The proper procedure and approach which a trial court should take in relation to a certification under Rule 54(b), is discussed in Panichella v. Pennsylvania Railroad Company (3rd Cir. 1958, 252 F.2d 452, 455:
"Thus, the procedure contemplated by Rule 54(b) is usually more than a formality . . . [A]n application for a 54(b) order requires the trial judge to exercise considered discretion, weighing the overall policy against piecemeal appeals against whatever exigencies the case at hand may present. Indeed, the draftsmen of this Rule have made explicit their thought that it would serve only to authorize `the exercise of a discretionary power to afford a remedy in the infrequent harsh case . . .' 28 U.S.C.A., Federal Rules of Civil Procedure, 118-119 note. It follows that 54(b) orders should not be entered routinely or as a courtesy or accommodation to counsel. The power which this Rule confers upon the trial judge should be used only `in the infrequent harsh case' as an instrument for the improved administration of justice and the more satisfactory disposition of litigation in the light of the public policy indicated by statute and rule. See 6 Moore, Federal Practice, 1953, 264-265."
Because an appellate court cannot consider the merits of a nonfinal order, the threshold question zeros in on the propriety of the Rule 54(b) certification. Allis-Chalmers Corp. v. Philadelphia Electric Co., supra, 521 F.2d at 362; Gumer v. Shearson, Hammill Co., Inc. (2nd Cir. 1974), 516 F.2d 283, 285. In federal court practice it has been the rule that an appellate court may dismiss an appeal from a judgment certified pursuant to Rule 54(b), if it finds that the trial court abused its discretion in certifying the order. Sears Roebuck Co. v. Mackey (1956), 351 U.S. 427, 437, 76 S.Ct. 895, 900, 100 L.Ed. 1297. Indeed, it has been held that if a trial court abuses its discretion in certifying an order of summary judgment as final, an appellate court is without jurisdiction to entertain the appeal. Allis-Chalmers Corp. v. Philadelphia Electric Co., supra, 521 F.2d at 362-363. See B.B. Adams Gen. Con., Inc. v. Department of HUD (5th Cir. 1974), 501 F.2d 176, 177.
The burden is on the party seeking final certification to convince the trial court that the case is the "infrequent harsh case" meriting a favorable exercise of discretion. Allis-Chalmers Corp. v. Philadelphia Electric Co., supra, 521 F.2d at 365; See Wright Miller, Federal Practice and Procedure, Civil, § 2659 (1973), at 75, et seq., and the fact that neither party objected to the issuance of a Rule 54(b) certificate is not sufficient reason to sustain a trial court's action. The trial court has an independent duty to avoid piecemeal appeals and protect parties' rights against prejudice resulting from premature appeal. Arlinghaus v. Ritenour (2nd Cir. 1976), 543 F.2d 461, 464.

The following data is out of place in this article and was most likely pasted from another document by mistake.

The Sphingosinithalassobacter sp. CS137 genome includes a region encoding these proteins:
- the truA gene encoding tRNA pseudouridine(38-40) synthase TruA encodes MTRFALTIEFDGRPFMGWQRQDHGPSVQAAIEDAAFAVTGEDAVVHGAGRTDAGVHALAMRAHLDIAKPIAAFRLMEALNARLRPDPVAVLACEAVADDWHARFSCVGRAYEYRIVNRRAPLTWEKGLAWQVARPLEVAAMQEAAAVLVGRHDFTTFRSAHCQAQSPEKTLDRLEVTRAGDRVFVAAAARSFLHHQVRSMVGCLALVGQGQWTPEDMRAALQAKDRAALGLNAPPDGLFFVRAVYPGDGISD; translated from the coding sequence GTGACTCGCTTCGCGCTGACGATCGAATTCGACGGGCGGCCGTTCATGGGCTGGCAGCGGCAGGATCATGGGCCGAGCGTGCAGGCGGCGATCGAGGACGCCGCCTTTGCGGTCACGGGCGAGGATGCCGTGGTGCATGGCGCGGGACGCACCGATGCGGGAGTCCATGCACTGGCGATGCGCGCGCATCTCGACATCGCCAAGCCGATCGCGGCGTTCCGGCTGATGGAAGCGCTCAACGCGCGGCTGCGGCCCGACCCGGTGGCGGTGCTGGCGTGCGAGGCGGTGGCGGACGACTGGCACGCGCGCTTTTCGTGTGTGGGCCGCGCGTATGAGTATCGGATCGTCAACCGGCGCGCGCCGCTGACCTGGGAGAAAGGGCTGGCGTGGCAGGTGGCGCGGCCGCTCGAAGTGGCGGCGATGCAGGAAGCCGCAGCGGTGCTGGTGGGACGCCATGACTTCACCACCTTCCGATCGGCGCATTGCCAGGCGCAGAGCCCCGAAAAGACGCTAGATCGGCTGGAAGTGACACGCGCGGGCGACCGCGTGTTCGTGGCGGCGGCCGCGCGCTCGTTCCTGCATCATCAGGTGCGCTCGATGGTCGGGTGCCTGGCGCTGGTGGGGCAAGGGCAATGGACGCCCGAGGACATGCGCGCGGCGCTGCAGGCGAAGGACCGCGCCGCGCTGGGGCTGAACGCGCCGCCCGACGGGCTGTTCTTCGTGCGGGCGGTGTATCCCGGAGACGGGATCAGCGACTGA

Rule 54(b) requires that before a certification can be made the trial court must find that there be "no just reason for delay." A proper exercise of discretion under this rule requires the trial court to do more than merely recite the magic words that there is "no just reason for delay." The trial court must clearly articulate the reasons and factors underlying its decision to order a Rule 54(b) certification. See In Re Adoption of BGB, supra, 599 P.2d at 381, 36 St.Rep. at 1746. As an appellate court we must have some basis for distinguishing between well grounded orders which have considered all of the relevant factors and mere boilerplate approval unsupported by the facts or an analysis of the law. Allis-Chalmers Corp. v. Philadelphia Electric Co., supra, 521 F.2d at 364. Also see Gumer v. Shearson, Hammill Co., Inc., supra, 516 F.2d at 286; and Schwartz v. Compagnie General Transatlantique (2nd Cir. 1968), 405 F.2d 270, 275.
An appellate court will normally consider the following factors when considering a Rule 54(b) certification:
"1. The relationship between the adjudicated and unadjudicated claims;
"2. the possibility that the need for review might or might not be mooted by future developments in the district court;
"3. the possibility that the reviewing court might be obliged to consider the same issue a second time;
"4. the presence or absence of a claim or counterclaim which could result in a setoff against the judgment sought to be made final;
"5. miscellaneous factors such as delay, economic and solvency considerations, shortening the time of trial, triviality of competing claims, expense, and the like." Singer Housing Co. v. Seven Lakes Venture, supra, 466 F. Supp. at 378-379.
Depending, of course, on the particular case, all or some of the above factors may bear upon the propriety of the order granting a Rule 54(b) certification. Allis-Chalmers Corp. v. Philadelphia Electric Co., supra, 521 F.2d at 364. The guiding principles for a Rule 54(b) certification may be summarized as follows:
". . . (1) the burden is on the party seeking final certification to convince the district court that the case is the `infrequent harsh case' meriting a favorable exercise of discretion; (2) the district court must balance the competing factors present in the case to determine if it is in the interest of sound judicial administration and public policy to certify the judgment as final; (3) the district court must marshall and articulate the factors upon which it relied in granting certification so that prompt and effective review can be facilitated." Allis-Chalmers Corp. v. Philadelphia Electric Co., supra, 521 F.2d at 365.
We expect that in the future, attorneys in this state will faithfully adhere to the rules which apply to appealable orders under Rule 1, and to the rules which apply to obtaining certification under Rule 54(b).
This appeal is dismissed without prejudice.
MR. CHIEF JUSTICE HASWELL, and JUSTICES DALY, HARRISON and SHEEHY, concur.